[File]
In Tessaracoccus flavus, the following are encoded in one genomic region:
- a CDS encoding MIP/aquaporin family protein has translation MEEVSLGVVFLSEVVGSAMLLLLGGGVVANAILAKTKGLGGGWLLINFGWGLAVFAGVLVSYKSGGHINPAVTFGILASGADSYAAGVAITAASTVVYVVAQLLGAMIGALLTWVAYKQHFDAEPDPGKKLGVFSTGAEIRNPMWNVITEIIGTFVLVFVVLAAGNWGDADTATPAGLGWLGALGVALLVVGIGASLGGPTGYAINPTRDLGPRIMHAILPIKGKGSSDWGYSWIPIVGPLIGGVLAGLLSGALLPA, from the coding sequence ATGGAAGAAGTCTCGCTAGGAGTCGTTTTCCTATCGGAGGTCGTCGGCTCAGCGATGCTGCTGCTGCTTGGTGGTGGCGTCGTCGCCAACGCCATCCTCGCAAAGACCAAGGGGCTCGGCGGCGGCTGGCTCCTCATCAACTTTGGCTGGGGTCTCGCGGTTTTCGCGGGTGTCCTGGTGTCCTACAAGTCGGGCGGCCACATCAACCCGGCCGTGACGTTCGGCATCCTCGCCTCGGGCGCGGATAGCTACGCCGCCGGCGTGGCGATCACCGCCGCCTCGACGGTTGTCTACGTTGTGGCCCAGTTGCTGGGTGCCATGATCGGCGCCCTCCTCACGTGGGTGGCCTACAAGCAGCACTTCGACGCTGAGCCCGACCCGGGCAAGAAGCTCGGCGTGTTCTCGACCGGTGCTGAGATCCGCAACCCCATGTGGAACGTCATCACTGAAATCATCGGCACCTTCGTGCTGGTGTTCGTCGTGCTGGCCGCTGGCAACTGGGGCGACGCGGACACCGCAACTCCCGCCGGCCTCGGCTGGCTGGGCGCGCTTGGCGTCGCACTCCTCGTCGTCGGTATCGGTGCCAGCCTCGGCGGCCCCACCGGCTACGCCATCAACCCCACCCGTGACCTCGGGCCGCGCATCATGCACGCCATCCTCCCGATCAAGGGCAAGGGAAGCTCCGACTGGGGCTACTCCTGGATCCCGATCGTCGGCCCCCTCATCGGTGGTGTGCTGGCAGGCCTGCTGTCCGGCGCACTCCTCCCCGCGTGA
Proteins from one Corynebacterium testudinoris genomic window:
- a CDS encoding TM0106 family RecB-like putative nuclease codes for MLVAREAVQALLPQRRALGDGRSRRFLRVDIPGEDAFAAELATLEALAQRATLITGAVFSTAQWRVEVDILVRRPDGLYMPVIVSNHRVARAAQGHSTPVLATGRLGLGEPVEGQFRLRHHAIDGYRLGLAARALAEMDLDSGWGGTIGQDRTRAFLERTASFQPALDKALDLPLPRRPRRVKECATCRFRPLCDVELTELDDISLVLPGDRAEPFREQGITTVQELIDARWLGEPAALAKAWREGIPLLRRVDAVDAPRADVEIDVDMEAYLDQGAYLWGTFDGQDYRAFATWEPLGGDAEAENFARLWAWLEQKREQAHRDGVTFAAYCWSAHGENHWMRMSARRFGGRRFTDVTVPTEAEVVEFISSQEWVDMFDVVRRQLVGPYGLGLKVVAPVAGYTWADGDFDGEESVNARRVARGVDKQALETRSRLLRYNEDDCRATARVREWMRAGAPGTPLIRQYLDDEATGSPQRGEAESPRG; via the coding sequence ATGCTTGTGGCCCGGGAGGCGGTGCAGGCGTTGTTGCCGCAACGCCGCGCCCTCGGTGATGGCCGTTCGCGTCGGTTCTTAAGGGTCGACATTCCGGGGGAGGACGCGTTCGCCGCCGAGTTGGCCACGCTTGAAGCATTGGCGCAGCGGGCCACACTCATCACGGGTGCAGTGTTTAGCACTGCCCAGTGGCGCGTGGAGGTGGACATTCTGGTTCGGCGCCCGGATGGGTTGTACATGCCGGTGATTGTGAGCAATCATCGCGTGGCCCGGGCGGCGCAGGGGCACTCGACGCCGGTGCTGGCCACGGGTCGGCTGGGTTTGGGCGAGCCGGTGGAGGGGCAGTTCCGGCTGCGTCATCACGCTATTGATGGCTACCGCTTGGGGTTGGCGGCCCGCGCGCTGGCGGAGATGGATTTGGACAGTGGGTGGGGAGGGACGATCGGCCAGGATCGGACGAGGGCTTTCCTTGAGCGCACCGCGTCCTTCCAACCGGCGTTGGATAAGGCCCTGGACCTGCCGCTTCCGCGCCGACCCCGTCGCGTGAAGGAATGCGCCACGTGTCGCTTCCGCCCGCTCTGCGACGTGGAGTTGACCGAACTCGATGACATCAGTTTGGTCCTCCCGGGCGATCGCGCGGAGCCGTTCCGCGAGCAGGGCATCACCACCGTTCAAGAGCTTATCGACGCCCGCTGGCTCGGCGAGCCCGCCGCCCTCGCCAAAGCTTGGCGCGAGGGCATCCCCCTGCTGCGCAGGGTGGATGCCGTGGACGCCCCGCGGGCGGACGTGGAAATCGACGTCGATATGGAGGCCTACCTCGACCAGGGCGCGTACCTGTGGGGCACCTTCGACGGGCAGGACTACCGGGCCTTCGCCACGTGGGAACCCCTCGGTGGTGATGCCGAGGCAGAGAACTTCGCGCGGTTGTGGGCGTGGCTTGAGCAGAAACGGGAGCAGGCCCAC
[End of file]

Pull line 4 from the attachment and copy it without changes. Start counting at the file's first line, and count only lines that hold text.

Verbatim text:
- a CDS encoding TM0106 family RecB-like putative nuclease codes for MLVAREAVQALLPQRRALGDGRSRRFLRVDIPGEDAFAAELATLEALAQRATLITGAVFSTAQWRVEVDILVRRPDGLYMPVIVSNHRVARAAQGHSTPVLATGRLGLGEPVEGQFRLRHHAIDGYRLGLAARALAEMDLDSGWGGTIGQDRTRAFLERTASFQPALDKALDLPLPRRPRRVKECATCRFRPLCDVELTELDDISLVLPGDRAEPFREQGITTVQELIDARWLGEPAALAKAWREGIPLLRRVDAVDAPRADVEIDVDMEAYLDQGAYLWGTFDGQDYRAFATWEPLGGDAEAENFARLWAWLEQKREQAHRDGVTFAAYCWSAHGENHWMRMSARRFGGRRFTDVTVPTEAEVVEFISSQEWVDMFDVVRRQLVGPYGLGLKVVAPVAGYTWADGDFDGEESVNARRVARGVDKQALETRSRLLRYNEDDCRATARVREWMRAGAPGTPLIRQYLDDEATGSPQRGEAESPRG; via the coding sequence ATGCTTGTGGCCCGGGAGGCGGTGCAGGCGTTGTTGCCGCAACGCCGCGCCCTCGGTGATGGCCGTTCGCGTCGGTTCTTAAGGGTCGACATTCCGGGGGAGGACGCGTTCGCCGCCGAGTTGGCCACGCTTGAAGCATTGGCGCAGCGGGCCACACTCATCACGGGTGCAGTGTTTAGCACTGCCCAGTGGCGCGTGGAGGTGGACATTCTGGTTCGGCGCCCGGATGGGTTGTACATGCCGGTGATTGTGAGCAATCATCGCGTGGCCCGGGCGGCGCAGGGGCACTCGACGCCGGTGCTGGCCACGGGTCGGCTGGGTTTGGGCGAGCCGGTGGAGGGGCAGTTCCGGCTGCGTCATCACGCTATTGATGGCTACCGCTTGGGGTTGGCGGCCCGCGCGCTGGCGGAGATGGATTTGGACAGTGGGTGGGGAGGGACGATCGGCCAGGATCGGACGAGGGCTTTCCTTGAGCGCACCGCGTCCTTCCAACCGGCGTTGGATAAGGCCCTGGACCTGCCGCTTCCGCGCCGACCCCGTCGCGTGAAGGAATGCGCCACGTGTCGCTTCCGCCCGCTCTGCGACGTGGAGTTGACCGAACTCGATGACATCAGTTTGGTCCTCCCGGGCGATCGCGCGGAGCCGTTCCGCGAGCAGGGCATCACCACCGTTCAAGAGCTTATCGACGCCCGCTGGCTCGGCGAGCCCGCCGCCCTCGCCAAAGCTTGGCGCGAGGGCATCCCCCTGCTGCGCAGGGTGGATGCCGTGGACGCCCCGCGGGCGGACGTGGAAATCGACGTCGATATGGAGGCCTACCTCGACCAGGGCGCGTACCTGTGGGGCACCTTCGACGGGCAGGACTACCGGGCCTTCGCCACGTGGGAACCCCTCGGTGGTGATGCCGAGGCAGAGAACTTCGCGCGGTTGTGGGCGTGGCTTGAGCAGAAACGGGAGCAGGCCCAC